One of the great opportunities for waste utilization and reduction of global warming (carbon footprint) is the utilization of the methane in the gas to produce electric power with a fuel cell. These waste gases are primarily methane which must be reformed to hydrogen before use in a fuel cell. There are three basic types of methane reforming—steam, autothermal and partial oxidation. Temperature, pressure, and steam-to-carbon ratio play an important role in the performance of steam reforming. These variables also influence the reversible work and reaction enthalpy of the reforming products. A fuel cell stack or cell integrated steam reformer allows a recirculation of reversible heat as long as the operational temperature of the fuel cell is appropriate to the temperature of the reformer. The maximum total reversible work (highest exergetic efficiency) of the hydrogen and the carbon monoxide Wrev,H2,CO,ox is achieved at 762 kJ per 1 mol methane which is converted in the fuel processor. This corresponds to a maximum intrinsic thermal efficiency ηTh,Max, of 95% at an optimum temperature of 1023 K. This optimum temperature is in the operating temperature range of the high-temperature fuel cells like the molten carbonate and solid oxide fuel cells. Higher efficiencies can be expected with these fuel cells with steam reforming when utilizing natural gas, anaerobic digestor gas, or landfill gas.
The 10~25 mol% Yb-doped BaZrO3 ceramics having relative densities higher than 98% were obtained by the stoichiometric addition of 4 mol% ZnO as a sintering aid and then sintering at 1300°C for 10 hours. The crystal structure of the 10 mol% Yb-doped BaZrO3 ceramics was monoclinic (space group: Pm), while the crystal structures of the 15~25 mol% Yb-doped BaZrO3 ceramics were cubic (space group: Pm3m). When the crystal structures were cubic, the activation energy of the proton conductivities increased as the Yb-concentration increased. Due to the high activation energy, the proton conductivities of the 25 mol% Yb-doped BaZrO3 ceramics were significantly lower than those of the 10~20 mol% Yb-doped BaZrO3 ceramics, especially as the temperature decreased.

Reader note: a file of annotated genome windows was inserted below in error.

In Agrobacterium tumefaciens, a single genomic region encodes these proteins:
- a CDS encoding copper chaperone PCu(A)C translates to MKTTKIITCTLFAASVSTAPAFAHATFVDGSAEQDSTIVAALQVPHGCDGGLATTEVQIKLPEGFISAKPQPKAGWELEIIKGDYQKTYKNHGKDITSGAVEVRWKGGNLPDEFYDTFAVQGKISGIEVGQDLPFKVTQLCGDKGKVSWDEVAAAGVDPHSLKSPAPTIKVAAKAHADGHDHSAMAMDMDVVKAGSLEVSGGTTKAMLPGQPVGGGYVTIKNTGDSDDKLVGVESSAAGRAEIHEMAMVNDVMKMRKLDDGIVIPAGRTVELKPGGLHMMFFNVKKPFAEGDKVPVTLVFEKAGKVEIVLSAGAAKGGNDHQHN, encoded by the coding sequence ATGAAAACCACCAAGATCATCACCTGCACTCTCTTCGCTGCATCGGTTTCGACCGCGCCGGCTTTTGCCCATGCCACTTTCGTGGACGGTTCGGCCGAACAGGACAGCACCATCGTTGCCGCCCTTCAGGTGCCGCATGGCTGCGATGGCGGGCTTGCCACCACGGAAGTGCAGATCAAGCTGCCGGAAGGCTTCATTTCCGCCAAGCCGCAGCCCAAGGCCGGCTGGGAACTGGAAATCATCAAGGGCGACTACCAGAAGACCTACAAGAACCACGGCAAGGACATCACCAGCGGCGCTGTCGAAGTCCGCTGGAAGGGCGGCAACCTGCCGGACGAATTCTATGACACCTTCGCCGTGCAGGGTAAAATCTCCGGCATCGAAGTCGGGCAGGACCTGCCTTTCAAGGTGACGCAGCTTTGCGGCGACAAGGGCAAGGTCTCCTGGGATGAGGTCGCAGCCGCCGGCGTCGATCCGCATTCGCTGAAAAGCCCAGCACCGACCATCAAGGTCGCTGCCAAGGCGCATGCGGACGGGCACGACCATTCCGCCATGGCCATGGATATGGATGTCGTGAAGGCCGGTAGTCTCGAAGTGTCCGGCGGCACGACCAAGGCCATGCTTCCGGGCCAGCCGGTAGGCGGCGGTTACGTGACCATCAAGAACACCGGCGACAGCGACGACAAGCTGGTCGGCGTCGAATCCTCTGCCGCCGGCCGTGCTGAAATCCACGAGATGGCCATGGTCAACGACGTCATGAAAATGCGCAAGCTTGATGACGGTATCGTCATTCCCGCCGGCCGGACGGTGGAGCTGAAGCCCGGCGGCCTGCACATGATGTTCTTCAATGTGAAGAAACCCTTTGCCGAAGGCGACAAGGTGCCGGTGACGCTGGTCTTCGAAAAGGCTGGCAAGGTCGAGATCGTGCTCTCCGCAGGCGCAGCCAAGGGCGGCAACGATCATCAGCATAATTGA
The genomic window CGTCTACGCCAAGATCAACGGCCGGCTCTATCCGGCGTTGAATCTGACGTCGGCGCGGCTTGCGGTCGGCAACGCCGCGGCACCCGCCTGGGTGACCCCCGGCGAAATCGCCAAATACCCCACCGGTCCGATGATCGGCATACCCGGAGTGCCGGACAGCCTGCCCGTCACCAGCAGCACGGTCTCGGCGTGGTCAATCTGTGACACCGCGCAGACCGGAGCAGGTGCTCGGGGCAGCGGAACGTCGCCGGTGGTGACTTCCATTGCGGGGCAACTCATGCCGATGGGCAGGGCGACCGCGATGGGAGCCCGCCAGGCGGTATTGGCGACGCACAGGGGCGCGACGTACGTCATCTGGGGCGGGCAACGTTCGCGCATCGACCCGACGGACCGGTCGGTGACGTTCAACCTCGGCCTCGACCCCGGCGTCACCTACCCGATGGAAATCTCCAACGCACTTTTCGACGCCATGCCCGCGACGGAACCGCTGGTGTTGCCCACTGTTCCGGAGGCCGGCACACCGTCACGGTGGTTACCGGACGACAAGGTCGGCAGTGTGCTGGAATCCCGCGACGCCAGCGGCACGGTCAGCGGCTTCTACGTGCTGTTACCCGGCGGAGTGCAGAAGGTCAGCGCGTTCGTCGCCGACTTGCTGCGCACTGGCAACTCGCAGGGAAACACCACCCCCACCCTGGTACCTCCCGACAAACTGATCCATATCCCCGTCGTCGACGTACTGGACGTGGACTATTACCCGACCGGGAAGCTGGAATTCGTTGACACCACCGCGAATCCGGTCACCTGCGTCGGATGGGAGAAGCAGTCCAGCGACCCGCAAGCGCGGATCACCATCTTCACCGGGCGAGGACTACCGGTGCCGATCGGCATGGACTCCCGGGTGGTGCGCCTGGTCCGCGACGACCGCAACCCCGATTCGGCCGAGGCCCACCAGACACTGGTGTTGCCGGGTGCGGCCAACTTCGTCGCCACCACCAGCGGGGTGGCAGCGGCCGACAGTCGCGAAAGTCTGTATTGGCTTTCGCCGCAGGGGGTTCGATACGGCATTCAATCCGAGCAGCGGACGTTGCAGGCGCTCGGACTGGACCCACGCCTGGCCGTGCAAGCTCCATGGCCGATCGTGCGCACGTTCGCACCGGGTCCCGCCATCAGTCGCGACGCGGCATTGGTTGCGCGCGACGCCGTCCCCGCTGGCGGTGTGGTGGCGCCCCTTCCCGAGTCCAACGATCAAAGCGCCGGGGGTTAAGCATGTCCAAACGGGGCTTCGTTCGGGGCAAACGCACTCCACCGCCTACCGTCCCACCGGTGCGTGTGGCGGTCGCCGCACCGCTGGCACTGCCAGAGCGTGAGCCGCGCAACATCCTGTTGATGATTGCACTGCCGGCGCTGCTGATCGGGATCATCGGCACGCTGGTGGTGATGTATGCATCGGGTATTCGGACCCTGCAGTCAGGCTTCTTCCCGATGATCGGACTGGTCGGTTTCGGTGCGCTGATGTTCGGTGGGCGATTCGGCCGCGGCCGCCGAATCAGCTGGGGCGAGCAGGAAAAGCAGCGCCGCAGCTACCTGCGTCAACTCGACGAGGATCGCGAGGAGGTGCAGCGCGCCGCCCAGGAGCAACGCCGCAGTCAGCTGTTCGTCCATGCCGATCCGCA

Soil contaminated with PCBs and dioxins was remediated using an intermediate air intake rotary kiln with a low oxygen process combining high-temperature (1100°C or higher) oxidation. The concentration of dioxins in the treated soil and burned ash was 0.0038–6.1 pg-TEQ/g and the concentration of PCBs was 0.91–3.3 ng/g. The dioxin concentration in the treated exhaust gas was 0.016/0.011 pg-TEQ/m3N and the PCB concentration was 14/4.7 ng/m3N. These results were all cleared for Japanese Environmental regulations. It also revealed that PCB particles could be easily collected using a bag filter because the majority of PCBs in the flue gas emitted from the kiln were in particle form. In addition, these particle-bound PCBs were not regenerated in the kiln or secondary combustion chamber. It is resulted that this combined process is suitable for the remediation of contaminated soil containing waste.
In order to recover trace of platinum (Pt) from hydrochloric acid (HCl) leaching solution of Cobalt-Rich Crust (CRC), the absorption properties of four kinds of seaweeds (Undaria pinnatifida, Laminaria angustata, Enteromorpha linza and Gloiopeltis tenax) and activated carbon were studied. At first, their adsorption abilities for Pt ion as well as selective adsorption properties for other coexisting metal ions contained in CRC (including iron (Fe), manganese (Mn), cobalt (Co), nickel (Ni) and copper (Cu)) were investigated by using artificial solutions. Finally, the application to CRC HCl leaching solution was also carried out. The results showed that all seaweeds achieved their best Pt adsorption capacity only at pH 2, whereas activated carbon possessed a high Pt adsorption ability over a wide pH range from pH 0 to 6 as well as in HCl solution up to 3 mol/L. Regarding the CRC leaching solution obtained by 0.5 mol/L HCl and 1 vol.% hydrogen peroxide (H2O2), 46.9% and 100% Pt was recovered by Enteromorpha linza and activated carbon, respectively. It was found that seaweed and activated carbon are both effective adsorbents for recovering Pt from HCl leaching solution of CRC.
The effect of Fe(III) and Ca as coexistent elements on the extraction of Pb from contaminated soils with the biodegradable chelating agent [S,S]-ethylenediaminedisuccinic acid (EDDS) and the low biodegradable chelating agent ethylenediaminetetraacetic acid (EDTA) was investigated as a series of studies for their applicability for the removal of Pb from contaminated soils by soil washing and electrokinetic processing. The results obtained in this study are summarized as follows: The extraction of Pb with EDTA is suppressed by Ca as coexistent elements at the pH above 7 and by Fe(III) as coexistent elements at acidic region. Meanwhile, the extraction of Pb with EDDS has no effect of Ca at the wide pH range. However, the extraction of Pb with EDDS is significantly suppressed by Fe(III) at the wide pH.